ML: Staying on the topic of the social justice movement happening now, I’m interested in your reflections on if this is similar to events in the past or if we have entered a new kind of awareness. Also, I’m curious what you see as the role of human connection and relationship building in this movement?
The momentum around the Black Lives Matter movement is different than it was even a few years ago because it has grown; it is now more organized and structured. They [BLM] are changing the conversation. We are having public conversations we would not have had before around funding the police or the criminal justice system, around police presence in schools, about whether the police make people feel safe and who they make feel safe.
A lot of people are engaging, asking questions, reading, showing up in new ways.
I see it in parents in the education sphere. People are asking how to advocate for all kids, participating in pushes for racial equity, and in service of these goals, they are developing new kinds of relationships.
I was talking to some parents in an area of Washington, DC that has experienced gentrification and changes to the schools. A group of parents of different races have come together to think about how they can function differently, and for the school and the community to be a different kind of space. We wouldn’t have seen that a while ago. They got a grant to facilitate relationships, help them build a stronger core, and bridge the differences along race and class. That kind of structure and organization, which was not there in the past, really helps sustain these efforts.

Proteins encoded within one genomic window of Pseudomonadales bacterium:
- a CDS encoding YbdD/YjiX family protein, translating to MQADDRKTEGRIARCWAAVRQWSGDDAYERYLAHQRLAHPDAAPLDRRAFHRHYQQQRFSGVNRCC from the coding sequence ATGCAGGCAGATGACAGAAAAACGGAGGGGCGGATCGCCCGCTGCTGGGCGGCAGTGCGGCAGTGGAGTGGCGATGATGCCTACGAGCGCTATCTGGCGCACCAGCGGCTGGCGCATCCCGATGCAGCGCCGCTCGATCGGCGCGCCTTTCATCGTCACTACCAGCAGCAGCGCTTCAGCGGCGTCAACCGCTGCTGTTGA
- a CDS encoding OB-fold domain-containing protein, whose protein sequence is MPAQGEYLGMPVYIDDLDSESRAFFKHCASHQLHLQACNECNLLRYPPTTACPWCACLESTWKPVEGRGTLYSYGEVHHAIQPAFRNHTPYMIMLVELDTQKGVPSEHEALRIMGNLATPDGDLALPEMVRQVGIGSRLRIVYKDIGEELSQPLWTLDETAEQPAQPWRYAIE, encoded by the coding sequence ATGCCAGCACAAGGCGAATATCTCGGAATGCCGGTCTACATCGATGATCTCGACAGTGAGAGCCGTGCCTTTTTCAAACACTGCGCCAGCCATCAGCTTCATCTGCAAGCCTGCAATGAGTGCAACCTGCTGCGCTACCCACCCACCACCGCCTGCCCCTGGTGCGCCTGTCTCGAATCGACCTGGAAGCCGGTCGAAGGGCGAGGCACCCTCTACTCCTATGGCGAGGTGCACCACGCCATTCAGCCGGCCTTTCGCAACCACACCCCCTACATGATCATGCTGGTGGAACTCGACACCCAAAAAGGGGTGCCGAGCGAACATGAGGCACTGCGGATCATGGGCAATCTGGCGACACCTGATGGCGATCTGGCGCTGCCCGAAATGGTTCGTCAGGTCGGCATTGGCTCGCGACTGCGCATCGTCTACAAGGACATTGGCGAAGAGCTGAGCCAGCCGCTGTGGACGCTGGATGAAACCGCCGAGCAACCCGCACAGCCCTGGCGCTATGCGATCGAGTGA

ML: Social determinants of health was a topic of interest before COVID, but COVID has blown the door off by showing the variation in health outcomes along racial, economic, and geographic lines. What connection do you see between your work and the health care system?
Why is COVID impacting some people more than others?
A lot of the focus is on co-morbidities, but blaming co-morbidities is a way to not think deeper about why those co-morbidities exist and the structural background that creates them. In most cases, people don’t have a clear understanding of why race matters to health. Many medical professionals weren’t taught racial literacy. As such, many medical professionals aren’t racially literate and the consequences of that reverberate. Looking at the curriculum in medical schools, it’s embarrassing how little students get and how old fashioned and out of date the cultural competency framework is.